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Title: Evaluation of Homogeneous Charge Compression Ignition (HCCI) autoignition development through chemiluminescence imaging and Proper Orthogonal Decomposition
Authors: Charalambides, Alexandros G. 
Sahu, Srikrishna 
Hardalupas, Yannis 
Taylor, Alexander M.K.P. 
Urata, Yunichi 
Keywords: Chemiluminescence;EGR;HCCI;Proper Orthogonal Decomposition (POD)
Category: Mechanical Engineering
Field: Engineering and Technology
Issue Date: 15-Jan-2018
Publisher: Elsevier Ltd
Source: Applied Energy, 2018, Volume 210, Pages 288-302
Abstract: Homogeneous Charge Compression Ignition (HCCI) engines deliver high thermal efficiency and, therefore, low CO2 emissions, combined with low NOX and particulate emissions. However, HCCI operation is not possible at all conditions due to the inability to control the autoignition process and new understanding is required. A high-swirl low-compression-ratio, optically accessed engine that can produce overall fuel lean, axially stratified charge (richer fuel mixture close to the cylinder head was achieved using port injection against open valve and homogeneous mixture during injection against closed valve timing) was operated in HCCI mode without and with spark-assist mixture ignition. The present study investigates the differences in the HCCI autoignition process and the propagation of the autoignition front with homogeneous mixture or fuel charge stratification, internal Exhaust Gas Recirculation (iEGR) (introduced by utilizing different camshafts) and spark-assisted iEGR lean combustion. In order to visualize the HCCI process, chemiluminescence flame images, phase-locked to a specific crank angle, were acquired. In addition, time-resolved images of the developing autoignition flame front were captured. Proper Orthogonal Decomposition (POD) was applied to the acquired images to investigate the temporal and spatial repeatability of the autoignition front and compare these characteristics to the considered scenarios. The eigenvalues of the POD modes provided quantitative measure of the probability of the corresponding flame structures. The first POD mode showed higher probability of single autoignition sites originating from a particular location (depending on the scenario). However, the contribution from other modes cannot be neglected, which signified multiple locations of the single autoignition and also, multiple sites of self-ignition of the fuel-air mixture. It was found that increasing iEGR resulted in random combustion (multiple autoignition sites and fronts), which, however, became significantly non-random due to addition of spark-assisted ignition. It was identified in the POD analysis of the time-resolved flame images that the presence of inhomogeneity either in the temperature or the mixture fraction distribution increases the probability of random combustion during the very early stages of flame development. Thus, the fluctuations of heat release is higher during this period.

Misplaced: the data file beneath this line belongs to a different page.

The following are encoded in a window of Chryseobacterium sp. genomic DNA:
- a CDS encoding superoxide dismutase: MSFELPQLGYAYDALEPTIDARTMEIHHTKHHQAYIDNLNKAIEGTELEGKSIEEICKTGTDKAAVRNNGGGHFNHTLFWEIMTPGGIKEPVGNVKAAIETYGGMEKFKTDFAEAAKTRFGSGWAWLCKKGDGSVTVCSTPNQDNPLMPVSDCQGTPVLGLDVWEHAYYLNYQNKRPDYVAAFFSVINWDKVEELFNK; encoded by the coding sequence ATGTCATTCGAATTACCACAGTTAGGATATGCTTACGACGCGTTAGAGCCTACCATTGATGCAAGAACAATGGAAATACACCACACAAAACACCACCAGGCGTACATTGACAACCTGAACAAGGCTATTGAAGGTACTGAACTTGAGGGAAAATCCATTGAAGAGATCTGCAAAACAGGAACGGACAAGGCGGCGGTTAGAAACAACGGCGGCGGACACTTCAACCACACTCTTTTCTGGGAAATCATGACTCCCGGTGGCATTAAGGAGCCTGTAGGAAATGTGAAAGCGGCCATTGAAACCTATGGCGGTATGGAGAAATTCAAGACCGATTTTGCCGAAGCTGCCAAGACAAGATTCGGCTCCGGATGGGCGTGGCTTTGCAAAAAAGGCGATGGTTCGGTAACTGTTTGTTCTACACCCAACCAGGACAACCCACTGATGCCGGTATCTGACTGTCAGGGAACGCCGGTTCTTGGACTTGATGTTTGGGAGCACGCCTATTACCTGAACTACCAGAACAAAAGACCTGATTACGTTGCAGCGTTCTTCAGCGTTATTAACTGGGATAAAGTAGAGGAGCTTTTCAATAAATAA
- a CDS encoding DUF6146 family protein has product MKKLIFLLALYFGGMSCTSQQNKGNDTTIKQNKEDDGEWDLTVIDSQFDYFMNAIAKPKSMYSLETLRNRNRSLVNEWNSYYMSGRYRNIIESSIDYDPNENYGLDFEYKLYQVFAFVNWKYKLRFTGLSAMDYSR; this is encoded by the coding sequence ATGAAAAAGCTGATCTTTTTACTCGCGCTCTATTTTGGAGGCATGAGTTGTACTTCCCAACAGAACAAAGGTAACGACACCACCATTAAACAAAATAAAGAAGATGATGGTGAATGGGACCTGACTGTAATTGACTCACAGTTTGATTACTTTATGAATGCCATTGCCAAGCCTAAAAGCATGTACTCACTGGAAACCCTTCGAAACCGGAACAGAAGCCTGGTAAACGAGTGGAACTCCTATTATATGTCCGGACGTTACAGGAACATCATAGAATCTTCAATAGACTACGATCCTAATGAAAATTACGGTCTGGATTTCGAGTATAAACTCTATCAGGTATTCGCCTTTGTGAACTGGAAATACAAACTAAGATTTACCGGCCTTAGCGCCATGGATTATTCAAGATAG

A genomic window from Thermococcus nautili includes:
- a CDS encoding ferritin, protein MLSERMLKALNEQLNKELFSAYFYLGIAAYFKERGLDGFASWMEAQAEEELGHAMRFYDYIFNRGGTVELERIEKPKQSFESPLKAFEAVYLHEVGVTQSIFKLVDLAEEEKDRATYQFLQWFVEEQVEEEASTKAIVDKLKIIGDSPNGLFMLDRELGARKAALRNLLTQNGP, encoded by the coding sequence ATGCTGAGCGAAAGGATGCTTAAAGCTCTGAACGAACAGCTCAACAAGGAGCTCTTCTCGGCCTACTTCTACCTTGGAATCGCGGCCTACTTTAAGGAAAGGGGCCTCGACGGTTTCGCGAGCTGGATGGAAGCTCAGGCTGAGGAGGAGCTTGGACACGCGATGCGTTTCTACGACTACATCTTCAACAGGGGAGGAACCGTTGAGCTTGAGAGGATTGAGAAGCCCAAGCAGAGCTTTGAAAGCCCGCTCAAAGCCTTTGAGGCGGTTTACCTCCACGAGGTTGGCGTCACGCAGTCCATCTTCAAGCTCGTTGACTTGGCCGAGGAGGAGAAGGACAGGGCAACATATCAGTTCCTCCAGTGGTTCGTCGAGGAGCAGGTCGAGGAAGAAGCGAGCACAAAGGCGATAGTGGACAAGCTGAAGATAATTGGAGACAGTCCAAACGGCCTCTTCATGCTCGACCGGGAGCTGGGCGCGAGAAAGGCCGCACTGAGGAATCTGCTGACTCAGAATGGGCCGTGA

ISSN: 0306-2619
Rights: © 2017 Elsevier Ltd
Type: Article
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